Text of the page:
Rating films stars is an addiction I try to overcome from time to time.

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  • Detective


    Maladroit Rocker Dandies and pretty 60s Vixens loitering around in empty apartments and delivering demented, occasionally hilarious attempts at „cool“ dialogues. The story is laborious and yet goes steadfastly nowhere with an early Godard panache and love for non sequiturs. Even while the outline of the mundane tale about two best friends and rivaling detectives, their misadventures among a host of female sidekicks and male schemers remains disconcertingly blunt all the time, there never is a doubt that we basically…

  • Cuadecuc, Vampir

    Cuadecuc, Vampir

    Sorry to report that I failed to see much more than an above average Making-Of featurette in this. Sure there are great and ominous moments. The black car driving towards an unknown destination in the beginning, an agitated man crosses a plaza, enters some house and gets into an argument with a mysterious other while distorted tape drones boom on the soundtrack. Entranced actors in period costumes suddenly break the illusion and looking straight at the camera. Film technology as…

Popular reviews

  • Tenet


    As usual with Nolan, this is a film that stumbles over its own hyperbole but still is "important" because it expresses so many obsessions of today's blockbuster cinema in extremis. The action-sequence with some (human and non-human) actors moving backwards, others forward in time seem like the most extreme consequence of Bay's, Scott's and their followers' desire to crack open spacetime by means of digitally enhanced action and unbridled editing. The Transformers or something seemed to bend the laws of…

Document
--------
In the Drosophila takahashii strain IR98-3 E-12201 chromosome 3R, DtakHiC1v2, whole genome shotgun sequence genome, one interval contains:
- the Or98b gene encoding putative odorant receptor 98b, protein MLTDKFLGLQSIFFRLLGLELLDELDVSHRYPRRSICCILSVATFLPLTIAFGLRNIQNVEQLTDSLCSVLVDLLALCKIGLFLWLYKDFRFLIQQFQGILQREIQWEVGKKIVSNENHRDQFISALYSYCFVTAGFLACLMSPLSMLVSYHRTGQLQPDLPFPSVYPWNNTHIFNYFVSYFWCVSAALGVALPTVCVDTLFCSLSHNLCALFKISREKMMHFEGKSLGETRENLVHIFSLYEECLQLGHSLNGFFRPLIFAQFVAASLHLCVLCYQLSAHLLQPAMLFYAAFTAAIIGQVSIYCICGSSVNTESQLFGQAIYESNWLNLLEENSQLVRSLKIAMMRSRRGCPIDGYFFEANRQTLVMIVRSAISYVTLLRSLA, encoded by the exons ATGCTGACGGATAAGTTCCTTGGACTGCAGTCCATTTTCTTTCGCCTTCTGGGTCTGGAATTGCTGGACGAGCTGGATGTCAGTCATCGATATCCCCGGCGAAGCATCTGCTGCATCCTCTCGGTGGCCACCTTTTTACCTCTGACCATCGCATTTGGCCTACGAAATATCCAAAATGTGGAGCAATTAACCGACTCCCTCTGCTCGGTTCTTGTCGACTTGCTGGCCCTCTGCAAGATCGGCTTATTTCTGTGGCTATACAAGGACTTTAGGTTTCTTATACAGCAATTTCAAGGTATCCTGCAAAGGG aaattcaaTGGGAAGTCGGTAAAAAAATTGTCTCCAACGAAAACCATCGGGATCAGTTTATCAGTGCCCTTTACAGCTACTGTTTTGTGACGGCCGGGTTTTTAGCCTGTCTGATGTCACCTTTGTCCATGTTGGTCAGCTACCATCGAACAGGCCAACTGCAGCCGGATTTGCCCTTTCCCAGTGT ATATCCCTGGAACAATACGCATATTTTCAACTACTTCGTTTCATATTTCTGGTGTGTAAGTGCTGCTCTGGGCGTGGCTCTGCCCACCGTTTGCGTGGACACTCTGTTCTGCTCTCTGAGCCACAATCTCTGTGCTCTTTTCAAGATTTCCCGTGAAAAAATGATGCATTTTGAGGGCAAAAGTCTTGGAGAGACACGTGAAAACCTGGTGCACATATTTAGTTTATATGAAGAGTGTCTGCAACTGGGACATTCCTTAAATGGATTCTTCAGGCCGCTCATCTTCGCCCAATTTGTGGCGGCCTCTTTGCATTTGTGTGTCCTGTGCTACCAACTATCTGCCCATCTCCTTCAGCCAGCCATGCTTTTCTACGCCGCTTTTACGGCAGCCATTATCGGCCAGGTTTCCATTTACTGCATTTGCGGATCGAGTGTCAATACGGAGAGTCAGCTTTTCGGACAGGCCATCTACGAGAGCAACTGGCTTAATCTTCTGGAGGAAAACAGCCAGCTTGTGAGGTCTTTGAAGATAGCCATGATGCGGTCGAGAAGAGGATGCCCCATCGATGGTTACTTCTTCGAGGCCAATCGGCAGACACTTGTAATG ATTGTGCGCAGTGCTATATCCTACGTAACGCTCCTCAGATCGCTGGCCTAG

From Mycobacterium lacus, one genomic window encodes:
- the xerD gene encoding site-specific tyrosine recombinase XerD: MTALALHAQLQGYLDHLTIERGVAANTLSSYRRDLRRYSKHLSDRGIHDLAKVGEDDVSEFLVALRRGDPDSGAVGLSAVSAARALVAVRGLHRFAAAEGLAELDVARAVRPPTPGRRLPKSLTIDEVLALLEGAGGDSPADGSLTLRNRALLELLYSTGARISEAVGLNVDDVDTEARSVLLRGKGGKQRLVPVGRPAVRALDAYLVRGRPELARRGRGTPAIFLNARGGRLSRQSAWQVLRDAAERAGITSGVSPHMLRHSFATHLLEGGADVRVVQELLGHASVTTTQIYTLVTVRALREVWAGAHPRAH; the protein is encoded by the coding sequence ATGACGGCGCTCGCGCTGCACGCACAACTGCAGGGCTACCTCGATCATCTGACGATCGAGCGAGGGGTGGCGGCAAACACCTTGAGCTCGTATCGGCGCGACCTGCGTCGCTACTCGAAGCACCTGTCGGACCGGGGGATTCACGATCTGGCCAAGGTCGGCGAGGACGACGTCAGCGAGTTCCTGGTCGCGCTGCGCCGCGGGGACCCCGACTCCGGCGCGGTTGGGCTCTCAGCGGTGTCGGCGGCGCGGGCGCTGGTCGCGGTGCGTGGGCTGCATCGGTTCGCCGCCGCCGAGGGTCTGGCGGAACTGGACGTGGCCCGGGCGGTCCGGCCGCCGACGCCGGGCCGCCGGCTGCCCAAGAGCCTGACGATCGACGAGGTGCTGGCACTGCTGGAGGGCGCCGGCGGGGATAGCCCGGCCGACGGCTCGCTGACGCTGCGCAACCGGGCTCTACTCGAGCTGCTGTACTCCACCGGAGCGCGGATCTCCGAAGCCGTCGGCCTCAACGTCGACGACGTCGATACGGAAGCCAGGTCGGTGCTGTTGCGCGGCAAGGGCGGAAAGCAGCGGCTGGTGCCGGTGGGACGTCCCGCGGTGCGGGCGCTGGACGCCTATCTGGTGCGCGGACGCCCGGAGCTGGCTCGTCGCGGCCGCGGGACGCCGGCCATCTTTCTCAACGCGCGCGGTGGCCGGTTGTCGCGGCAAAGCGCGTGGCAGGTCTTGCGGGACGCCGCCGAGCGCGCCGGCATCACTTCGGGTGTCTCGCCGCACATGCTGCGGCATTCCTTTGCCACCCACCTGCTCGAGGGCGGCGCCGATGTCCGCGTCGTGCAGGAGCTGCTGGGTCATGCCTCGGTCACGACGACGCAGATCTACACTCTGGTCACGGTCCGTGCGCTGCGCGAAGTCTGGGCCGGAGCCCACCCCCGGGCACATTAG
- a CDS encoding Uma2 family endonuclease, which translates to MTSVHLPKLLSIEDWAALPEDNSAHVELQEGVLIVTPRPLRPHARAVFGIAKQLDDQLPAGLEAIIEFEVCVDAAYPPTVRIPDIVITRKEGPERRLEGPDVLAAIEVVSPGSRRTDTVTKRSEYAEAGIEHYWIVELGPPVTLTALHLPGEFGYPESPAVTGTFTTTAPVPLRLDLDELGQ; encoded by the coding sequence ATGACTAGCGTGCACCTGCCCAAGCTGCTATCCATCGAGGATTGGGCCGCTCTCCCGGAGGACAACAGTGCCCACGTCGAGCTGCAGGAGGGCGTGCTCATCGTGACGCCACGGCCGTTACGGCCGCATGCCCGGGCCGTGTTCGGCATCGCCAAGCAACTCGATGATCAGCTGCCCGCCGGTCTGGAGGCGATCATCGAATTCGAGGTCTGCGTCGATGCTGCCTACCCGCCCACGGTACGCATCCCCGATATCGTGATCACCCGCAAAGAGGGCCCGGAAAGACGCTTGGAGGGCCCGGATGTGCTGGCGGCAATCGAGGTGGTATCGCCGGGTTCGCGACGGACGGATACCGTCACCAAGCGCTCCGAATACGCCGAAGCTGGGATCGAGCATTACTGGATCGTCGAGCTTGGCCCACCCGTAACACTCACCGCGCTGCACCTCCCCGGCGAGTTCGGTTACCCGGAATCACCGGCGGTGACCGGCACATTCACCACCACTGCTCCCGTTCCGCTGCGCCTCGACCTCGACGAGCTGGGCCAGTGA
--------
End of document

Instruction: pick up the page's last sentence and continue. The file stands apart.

• Lesson of a Dead Language

    Lesson of a Dead Language


    Decadent mysticism blossoming on the rotting corpse of aristocracy in the last days of the Polish-Bolchevic war. Against the threat of collectivism reactionary irrationalism gathers all its forces channelled by a single officer who uses his last days on earth in search of spiritual apotheosis in the face of annihilation. Gustav Meyrink and Bruno Schulz provide the imaginary for this liminal landscape where Slavic and Jewish Mysticism, Anthroposophy and Symbolism intermingle against the background of the disintegrating old European order…